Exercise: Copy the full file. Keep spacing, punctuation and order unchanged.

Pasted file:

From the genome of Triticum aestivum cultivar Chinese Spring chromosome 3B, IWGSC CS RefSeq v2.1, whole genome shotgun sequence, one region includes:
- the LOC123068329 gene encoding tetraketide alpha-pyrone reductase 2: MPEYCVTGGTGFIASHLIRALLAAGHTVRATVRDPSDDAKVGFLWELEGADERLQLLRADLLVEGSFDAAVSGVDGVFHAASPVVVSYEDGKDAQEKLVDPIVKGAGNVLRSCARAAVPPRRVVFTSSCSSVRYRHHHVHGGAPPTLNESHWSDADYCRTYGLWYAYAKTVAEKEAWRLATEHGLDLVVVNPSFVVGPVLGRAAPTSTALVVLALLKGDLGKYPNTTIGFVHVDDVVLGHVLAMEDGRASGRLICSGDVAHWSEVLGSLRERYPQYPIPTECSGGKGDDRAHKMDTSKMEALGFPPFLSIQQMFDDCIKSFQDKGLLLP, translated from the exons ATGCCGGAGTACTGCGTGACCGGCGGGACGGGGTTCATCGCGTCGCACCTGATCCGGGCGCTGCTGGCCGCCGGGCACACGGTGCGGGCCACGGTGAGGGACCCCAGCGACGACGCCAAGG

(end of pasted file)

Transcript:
From the genome of Triticum aestivum cultivar Chinese Spring chromosome 3B, IWGSC CS RefSeq v2.1, whole genome shotgun sequence, one region includes:
- the LOC123068329 gene encoding tetraketide alpha-pyrone reductase 2: MPEYCVTGGTGFIASHLIRALLAAGHTVRATVRDPSDDAKVGFLWELEGADERLQLLRADLLVEGSFDAAVSGVDGVFHAASPVVVSYEDGKDAQEKLVDPIVKGAGNVLRSCARAAVPPRRVVFTSSCSSVRYRHHHVHGGAPPTLNESHWSDADYCRTYGLWYAYAKTVAEKEAWRLATEHGLDLVVVNPSFVVGPVLGRAAPTSTALVVLALLKGDLGKYPNTTIGFVHVDDVVLGHVLAMEDGRASGRLICSGDVAHWSEVLGSLRERYPQYPIPTECSGGKGDDRAHKMDTSKMEALGFPPFLSIQQMFDDCIKSFQDKGLLLP, translated from the exons ATGCCGGAGTACTGCGTGACCGGCGGGACGGGGTTCATCGCGTCGCACCTGATCCGGGCGCTGCTGGCCGCCGGGCACACGGTGCGGGCCACGGTGAGGGACCCCAGCGACGACGCCAAGG